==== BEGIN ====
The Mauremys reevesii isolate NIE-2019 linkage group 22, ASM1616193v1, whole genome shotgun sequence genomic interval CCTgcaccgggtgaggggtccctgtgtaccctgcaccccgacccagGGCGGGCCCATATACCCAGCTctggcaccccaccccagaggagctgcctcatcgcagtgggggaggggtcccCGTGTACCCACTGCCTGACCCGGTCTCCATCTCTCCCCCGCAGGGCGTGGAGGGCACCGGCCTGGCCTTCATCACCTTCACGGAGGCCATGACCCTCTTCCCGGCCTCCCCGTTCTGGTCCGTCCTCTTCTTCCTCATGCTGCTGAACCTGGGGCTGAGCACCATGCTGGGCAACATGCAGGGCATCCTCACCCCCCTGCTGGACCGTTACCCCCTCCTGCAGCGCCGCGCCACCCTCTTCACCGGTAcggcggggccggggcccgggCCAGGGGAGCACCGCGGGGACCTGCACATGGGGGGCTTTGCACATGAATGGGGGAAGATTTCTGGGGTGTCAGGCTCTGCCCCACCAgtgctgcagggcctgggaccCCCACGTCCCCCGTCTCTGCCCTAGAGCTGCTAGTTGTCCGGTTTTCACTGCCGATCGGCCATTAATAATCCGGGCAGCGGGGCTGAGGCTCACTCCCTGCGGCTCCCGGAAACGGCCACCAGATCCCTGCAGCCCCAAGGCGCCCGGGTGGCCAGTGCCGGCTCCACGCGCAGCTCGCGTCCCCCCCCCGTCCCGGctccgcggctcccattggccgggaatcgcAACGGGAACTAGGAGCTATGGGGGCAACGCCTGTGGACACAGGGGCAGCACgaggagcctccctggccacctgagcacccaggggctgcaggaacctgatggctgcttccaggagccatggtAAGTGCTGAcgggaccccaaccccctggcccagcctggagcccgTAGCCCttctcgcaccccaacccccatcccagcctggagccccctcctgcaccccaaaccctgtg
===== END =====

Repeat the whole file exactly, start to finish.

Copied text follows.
The Mauremys reevesii isolate NIE-2019 linkage group 22, ASM1616193v1, whole genome shotgun sequence genomic interval CCTgcaccgggtgaggggtccctgtgtaccctgcaccccgacccagGGCGGGCCCATATACCCAGCTctggcaccccaccccagaggagctgcctcatcgcagtgggggaggggtcccCGTGTACCCACTGCCTGACCCGGTCTCCATCTCTCCCCCGCAGGGCGTGGAGGGCACCGGCCTGGCCTTCATCACCTTCACGGAGGCCATGACCCTCTTCCCGGCCTCCCCGTTCTGGTCCGTCCTCTTCTTCCTCATGCTGCTGAACCTGGGGCTGAGCACCATGCTGGGCAACATGCAGGGCATCCTCACCCCCCTGCTGGACCGTTACCCCCTCCTGCAGCGCCGCGCCACCCTCTTCACCGGTAcggcggggccggggcccgggCCAGGGGAGCACCGCGGGGACCTGCACATGGGGGGCTTTGCACATGAATGGGGGAAGATTTCTGGGGTGTCAGGCTCTGCCCCACCAgtgctgcagggcctgggaccCCCACGTCCCCCGTCTCTGCCCTAGAGCTGCTAGTTGTCCGGTTTTCACTGCCGATCGGCCATTAATAATCCGGGCAGCGGGGCTGAGGCTCACTCCCTGCGGCTCCCGGAAACGGCCACCAGATCCCTGCAGCCCCAAGGCGCCCGGGTGGCCAGTGCCGGCTCCACGCGCAGCTCGCGTCCCCCCCCCGTCCCGGctccgcggctcccattggccgggaatcgcAACGGGAACTAGGAGCTATGGGGGCAACGCCTGTGGACACAGGGGCAGCACgaggagcctccctggccacctgagcacccaggggctgcaggaacctgatggctgcttccaggagccatggtAAGTGCTGAcgggaccccaaccccctggcccagcctggagcccgTAGCCCttctcgcaccccaacccccatcccagcctggagccccctcctgcaccccaaaccctgtg